Malcolm was the Bulldogs’ captain during his senior year, helping Bryant qualify for the NCAA Division II National Championship. He earned NE10 All-Conference First Team and Division II All-New England First Team honors in 2000 and was the recipient of the Bryant College Bulldog Leadership Award. He graduated from Bryant in 2001 with a bachelor’s degree in business administration.

He’s taken the lessons learned from throughout his playing career and is applying them to Merrimack’s women’s golf program, of which he became head coach during the 2016-17 season and was responsible for transitioning the Warriors’ program from NCAA Division II to Division I in Sept. 2019.

Malcolm nurtured the team to its best season in program history in 2018-19 to wrap up the Division II era on an incredible note. Not only did Merrimack win its fourth and final Northeast-10 Conference championship in five tries, but the Warriors made history by earning an automatic team qualification into the NCAA Division II Women’s Golf Super Regional Championship. Along the way, Merrimack won a season-record five tournaments and placed second at two others to comprise the greatest year thus far in the still relatively young history of the program.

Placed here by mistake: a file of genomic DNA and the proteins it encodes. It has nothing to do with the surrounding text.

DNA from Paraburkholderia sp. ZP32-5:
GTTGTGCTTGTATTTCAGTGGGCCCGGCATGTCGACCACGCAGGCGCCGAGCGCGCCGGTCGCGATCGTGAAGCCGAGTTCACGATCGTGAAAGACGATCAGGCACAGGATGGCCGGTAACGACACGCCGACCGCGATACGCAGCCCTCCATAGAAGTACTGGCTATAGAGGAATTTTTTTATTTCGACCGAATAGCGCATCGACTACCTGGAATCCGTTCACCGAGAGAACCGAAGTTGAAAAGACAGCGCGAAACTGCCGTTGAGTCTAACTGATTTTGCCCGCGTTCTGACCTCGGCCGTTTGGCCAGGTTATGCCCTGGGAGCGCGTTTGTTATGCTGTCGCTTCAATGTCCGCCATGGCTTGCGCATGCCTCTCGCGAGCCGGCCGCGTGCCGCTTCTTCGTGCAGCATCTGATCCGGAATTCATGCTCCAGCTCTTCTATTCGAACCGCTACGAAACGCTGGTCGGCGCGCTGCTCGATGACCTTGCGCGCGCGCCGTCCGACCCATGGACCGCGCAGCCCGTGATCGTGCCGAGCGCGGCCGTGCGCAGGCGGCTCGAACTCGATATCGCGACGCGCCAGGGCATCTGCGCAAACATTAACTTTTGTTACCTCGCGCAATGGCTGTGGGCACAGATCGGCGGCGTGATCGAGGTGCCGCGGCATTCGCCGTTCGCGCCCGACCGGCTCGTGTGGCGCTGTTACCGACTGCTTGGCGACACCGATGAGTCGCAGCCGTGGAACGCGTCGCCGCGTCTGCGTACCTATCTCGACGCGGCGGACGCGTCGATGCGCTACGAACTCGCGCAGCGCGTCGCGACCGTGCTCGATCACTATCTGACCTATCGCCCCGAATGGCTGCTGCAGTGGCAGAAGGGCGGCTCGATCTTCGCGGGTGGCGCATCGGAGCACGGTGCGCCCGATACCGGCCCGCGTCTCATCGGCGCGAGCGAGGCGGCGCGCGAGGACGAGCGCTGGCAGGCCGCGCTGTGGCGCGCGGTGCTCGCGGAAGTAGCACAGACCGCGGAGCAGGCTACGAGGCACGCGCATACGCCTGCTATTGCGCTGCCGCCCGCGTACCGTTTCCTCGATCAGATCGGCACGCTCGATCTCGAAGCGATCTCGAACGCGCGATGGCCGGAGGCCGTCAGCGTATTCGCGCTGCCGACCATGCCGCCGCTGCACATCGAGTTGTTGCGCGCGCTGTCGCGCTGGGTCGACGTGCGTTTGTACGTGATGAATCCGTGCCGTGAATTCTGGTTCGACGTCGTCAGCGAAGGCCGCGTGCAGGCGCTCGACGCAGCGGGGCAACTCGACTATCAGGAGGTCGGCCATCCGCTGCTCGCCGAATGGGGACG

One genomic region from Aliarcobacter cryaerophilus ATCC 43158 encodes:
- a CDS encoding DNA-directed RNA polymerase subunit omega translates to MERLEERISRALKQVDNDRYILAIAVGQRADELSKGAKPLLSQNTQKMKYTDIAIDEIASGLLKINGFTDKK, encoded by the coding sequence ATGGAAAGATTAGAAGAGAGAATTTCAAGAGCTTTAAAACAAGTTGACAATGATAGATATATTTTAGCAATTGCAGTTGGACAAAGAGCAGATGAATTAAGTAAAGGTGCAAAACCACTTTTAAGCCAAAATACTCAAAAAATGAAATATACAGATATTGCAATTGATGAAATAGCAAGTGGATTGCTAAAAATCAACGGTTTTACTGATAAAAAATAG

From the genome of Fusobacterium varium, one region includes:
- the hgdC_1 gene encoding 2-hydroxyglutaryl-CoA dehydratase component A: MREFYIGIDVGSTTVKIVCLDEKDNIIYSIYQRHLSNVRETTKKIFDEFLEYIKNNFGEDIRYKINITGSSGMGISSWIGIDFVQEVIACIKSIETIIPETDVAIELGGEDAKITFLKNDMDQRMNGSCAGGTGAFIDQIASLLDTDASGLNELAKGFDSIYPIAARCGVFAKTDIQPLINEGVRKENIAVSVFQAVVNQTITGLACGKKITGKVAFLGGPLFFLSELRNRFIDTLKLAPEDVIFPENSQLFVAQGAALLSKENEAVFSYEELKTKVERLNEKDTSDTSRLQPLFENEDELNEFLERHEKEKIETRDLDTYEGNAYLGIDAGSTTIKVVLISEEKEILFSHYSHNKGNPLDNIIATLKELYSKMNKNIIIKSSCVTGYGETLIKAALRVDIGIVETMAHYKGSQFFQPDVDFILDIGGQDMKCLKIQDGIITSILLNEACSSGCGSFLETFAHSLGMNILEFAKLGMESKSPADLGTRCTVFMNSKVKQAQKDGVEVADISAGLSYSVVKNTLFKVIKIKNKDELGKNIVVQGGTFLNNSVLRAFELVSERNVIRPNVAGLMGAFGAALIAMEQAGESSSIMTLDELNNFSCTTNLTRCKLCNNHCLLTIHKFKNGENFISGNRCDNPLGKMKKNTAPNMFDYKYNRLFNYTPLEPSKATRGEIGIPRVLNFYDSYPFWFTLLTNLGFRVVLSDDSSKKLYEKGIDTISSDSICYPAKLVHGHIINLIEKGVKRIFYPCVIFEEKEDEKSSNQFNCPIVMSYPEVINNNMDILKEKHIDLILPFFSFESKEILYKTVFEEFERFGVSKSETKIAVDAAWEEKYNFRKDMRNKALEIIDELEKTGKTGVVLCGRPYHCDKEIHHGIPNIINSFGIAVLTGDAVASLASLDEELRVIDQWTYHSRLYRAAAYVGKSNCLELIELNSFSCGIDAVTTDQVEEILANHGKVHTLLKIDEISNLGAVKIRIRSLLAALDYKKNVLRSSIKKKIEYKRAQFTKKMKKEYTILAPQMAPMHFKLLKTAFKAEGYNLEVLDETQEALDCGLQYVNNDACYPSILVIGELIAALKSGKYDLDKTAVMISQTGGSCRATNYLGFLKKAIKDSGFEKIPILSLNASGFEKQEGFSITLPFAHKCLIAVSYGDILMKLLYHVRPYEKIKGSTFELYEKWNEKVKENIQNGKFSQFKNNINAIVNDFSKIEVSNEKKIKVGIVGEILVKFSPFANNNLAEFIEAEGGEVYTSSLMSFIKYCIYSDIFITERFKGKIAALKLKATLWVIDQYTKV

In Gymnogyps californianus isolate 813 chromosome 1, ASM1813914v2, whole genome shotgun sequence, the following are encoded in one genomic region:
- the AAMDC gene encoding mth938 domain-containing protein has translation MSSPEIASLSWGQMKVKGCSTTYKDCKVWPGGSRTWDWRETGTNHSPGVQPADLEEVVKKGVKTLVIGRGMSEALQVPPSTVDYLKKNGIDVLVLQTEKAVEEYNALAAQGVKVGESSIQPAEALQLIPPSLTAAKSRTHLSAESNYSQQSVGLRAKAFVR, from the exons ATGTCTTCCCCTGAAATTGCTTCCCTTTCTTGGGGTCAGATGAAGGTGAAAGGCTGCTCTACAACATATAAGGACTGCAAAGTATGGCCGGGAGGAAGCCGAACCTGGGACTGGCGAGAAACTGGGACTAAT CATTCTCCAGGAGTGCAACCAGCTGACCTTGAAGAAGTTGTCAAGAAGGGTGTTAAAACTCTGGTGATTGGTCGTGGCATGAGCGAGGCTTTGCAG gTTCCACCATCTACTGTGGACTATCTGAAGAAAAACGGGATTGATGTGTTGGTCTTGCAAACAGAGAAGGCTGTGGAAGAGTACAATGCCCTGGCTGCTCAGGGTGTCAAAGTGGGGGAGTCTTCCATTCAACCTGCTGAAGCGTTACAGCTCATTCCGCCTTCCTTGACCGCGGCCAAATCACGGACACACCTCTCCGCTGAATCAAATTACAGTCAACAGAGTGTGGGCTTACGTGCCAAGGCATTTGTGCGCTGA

For his efforts, Malcolm was named Northeast 10 Conference Coach of the Year for the first time in his career.

“It was nice to follow in Archie’s (Boulet) footsteps at Bryant into coaching,” Malcolm said.

Malcolm was a determining factor of guidance for the greatest individual season by a student-athlete in Merrimack women’s golf history. Krystal Knight, a 2019 graduate, became the first WGCA All-American in school history after qualifying as an individual for the 2019 NCAA Division II Women’s Golf National Championship. Knight, who was just the second student-athlete ever in school history to achieve such a feat, won seven individual tournaments — including her second straight NE10 medalist honor — to wrap up her career as a four-time all-conference first team selection and a two-time CoSIDA Academic All-District honoree.